LaToya: What is the hardest thing about writing?
Kim: Staying focused. It’s so easy to get distracted. I find I write best when I am on vacation or at least away from my usual daily routine. That change of environment is liberating.
LaToya: What was the hardest thing about writing your latest book?
Kim: Actually finishing it and letting it go. It was the first time in ages that I was writing without an outline. And when I first began writing it, it was more just a way to clear my head so I could work on something else, but I fell in love with my characters and their story. It started off as a short story, then grew to novella length. And then I realised I’d written most of a novel without ever intending to do so. It was just hard to let go of it.
LaToya: What is the easiest thing about writing?
Kim: Falling in love with the characters you create. I love my characters, even when they’re being complete pains in the neck, I love them.
LaToya: How long on average does it take you to write a book?
Kim: When I write my first draft during NaNoWriMo, it takes a month to have a quick and dirty first draft and then another three or four months to tweak it until I feel happy with it. My upcoming novel took over a year to get it right.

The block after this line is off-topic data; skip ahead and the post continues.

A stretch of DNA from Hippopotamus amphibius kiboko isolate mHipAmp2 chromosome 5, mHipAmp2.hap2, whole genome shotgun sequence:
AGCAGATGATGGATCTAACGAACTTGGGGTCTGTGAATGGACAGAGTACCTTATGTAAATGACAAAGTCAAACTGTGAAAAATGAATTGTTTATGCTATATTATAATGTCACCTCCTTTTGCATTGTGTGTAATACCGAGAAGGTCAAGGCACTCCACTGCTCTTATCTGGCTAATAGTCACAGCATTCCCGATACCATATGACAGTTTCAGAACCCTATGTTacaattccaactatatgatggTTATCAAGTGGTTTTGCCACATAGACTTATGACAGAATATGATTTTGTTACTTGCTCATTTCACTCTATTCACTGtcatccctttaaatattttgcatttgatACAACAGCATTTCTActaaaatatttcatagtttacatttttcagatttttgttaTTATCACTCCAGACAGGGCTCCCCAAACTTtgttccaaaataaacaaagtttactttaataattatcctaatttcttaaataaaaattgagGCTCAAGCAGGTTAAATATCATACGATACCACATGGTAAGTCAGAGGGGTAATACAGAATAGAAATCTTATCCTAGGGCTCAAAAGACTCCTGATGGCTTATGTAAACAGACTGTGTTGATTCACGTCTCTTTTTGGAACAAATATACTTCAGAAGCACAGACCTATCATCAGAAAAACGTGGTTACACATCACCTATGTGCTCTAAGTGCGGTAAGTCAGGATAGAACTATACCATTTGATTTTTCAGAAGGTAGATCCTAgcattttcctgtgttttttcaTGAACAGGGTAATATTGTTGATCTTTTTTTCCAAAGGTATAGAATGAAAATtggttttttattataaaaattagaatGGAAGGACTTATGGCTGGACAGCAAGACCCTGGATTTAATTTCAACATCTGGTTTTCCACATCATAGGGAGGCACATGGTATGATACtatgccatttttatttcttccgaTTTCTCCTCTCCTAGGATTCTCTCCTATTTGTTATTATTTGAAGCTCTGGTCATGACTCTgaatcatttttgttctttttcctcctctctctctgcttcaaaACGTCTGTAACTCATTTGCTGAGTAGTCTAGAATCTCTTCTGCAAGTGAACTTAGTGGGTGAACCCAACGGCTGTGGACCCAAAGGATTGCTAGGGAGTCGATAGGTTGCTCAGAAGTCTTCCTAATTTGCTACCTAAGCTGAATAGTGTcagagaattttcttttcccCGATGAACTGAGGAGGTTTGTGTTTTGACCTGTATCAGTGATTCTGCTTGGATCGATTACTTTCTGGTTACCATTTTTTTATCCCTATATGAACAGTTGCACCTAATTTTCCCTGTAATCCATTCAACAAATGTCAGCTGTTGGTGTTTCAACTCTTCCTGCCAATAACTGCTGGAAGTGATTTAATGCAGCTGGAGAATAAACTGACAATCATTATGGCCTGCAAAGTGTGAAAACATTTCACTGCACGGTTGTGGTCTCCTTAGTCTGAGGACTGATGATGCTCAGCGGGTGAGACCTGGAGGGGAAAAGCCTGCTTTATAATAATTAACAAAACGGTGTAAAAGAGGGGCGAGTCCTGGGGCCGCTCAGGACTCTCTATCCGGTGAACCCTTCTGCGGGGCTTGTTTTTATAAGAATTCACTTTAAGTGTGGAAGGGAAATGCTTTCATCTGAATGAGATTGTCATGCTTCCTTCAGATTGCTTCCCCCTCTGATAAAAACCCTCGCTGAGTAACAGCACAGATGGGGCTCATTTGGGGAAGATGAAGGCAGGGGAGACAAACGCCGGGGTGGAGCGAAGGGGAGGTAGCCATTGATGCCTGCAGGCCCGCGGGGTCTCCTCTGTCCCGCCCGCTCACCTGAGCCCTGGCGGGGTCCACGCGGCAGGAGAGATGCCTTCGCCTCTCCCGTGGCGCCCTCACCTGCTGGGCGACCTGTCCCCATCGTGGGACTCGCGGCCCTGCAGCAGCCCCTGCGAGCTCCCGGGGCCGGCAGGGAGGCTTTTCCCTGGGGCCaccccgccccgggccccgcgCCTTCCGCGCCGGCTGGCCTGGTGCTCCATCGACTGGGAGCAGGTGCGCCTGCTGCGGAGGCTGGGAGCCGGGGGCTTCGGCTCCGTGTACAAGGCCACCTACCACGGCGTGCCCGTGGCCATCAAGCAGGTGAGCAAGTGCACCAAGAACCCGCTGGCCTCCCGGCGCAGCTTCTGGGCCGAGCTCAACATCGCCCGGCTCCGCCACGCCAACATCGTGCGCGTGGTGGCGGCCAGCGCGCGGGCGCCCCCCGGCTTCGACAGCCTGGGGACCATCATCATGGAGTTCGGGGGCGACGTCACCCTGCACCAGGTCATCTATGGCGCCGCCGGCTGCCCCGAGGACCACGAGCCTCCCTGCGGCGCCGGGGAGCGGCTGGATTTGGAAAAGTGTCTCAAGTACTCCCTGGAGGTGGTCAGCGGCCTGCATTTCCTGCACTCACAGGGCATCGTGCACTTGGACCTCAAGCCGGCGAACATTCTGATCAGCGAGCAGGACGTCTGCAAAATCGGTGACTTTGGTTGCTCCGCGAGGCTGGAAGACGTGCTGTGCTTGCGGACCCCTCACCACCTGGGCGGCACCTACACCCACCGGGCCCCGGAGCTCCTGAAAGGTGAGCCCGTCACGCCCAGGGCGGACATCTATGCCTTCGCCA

LaToya: Where can you see yourself in 5 years’ time?
Kim: Hopefelly, living somewhere warmer than Sweden with my gorgeous guy, working on a future bestseller.
LaToya: What advice would you give to your younger self?
Kim: Don’t listen to your parents when they tell you that writing is a hobby, not a job. Don’t be afraid to follow your dreams. And, yes, you should travel and go beyond the boundaries of your normal life.
LaToya: Which famous person, living or dead would you like to meet and why?
Kim: Shonda Rhimes. I love her shows, love the dialogue and the conflicts she creates. I would love to just sit and talk writing with her. And convince her to produce the Maybe… series into a TV series or a movie.
LaToya: If you could have been the original author of any book, what would it have been and why?
Kim: Whenever I re-read Such a Girl by Karen Siplin or A Nice Girl Like Me by Abigail Bosanko, I wish I could have written those stories. Both novels ring true and their characters are interesting and compelling. I get book hangovers from them. :-)
LaToya: What advice would you give to aspiring writers?
Kim: Write the stories you want to read. Don’t change your writing to suit other people’s whims. Stay true to your story.
Connect with Kim:
Amazon Author Page: www.amazon.com/Kim-Golden/e/B007SNV3K8/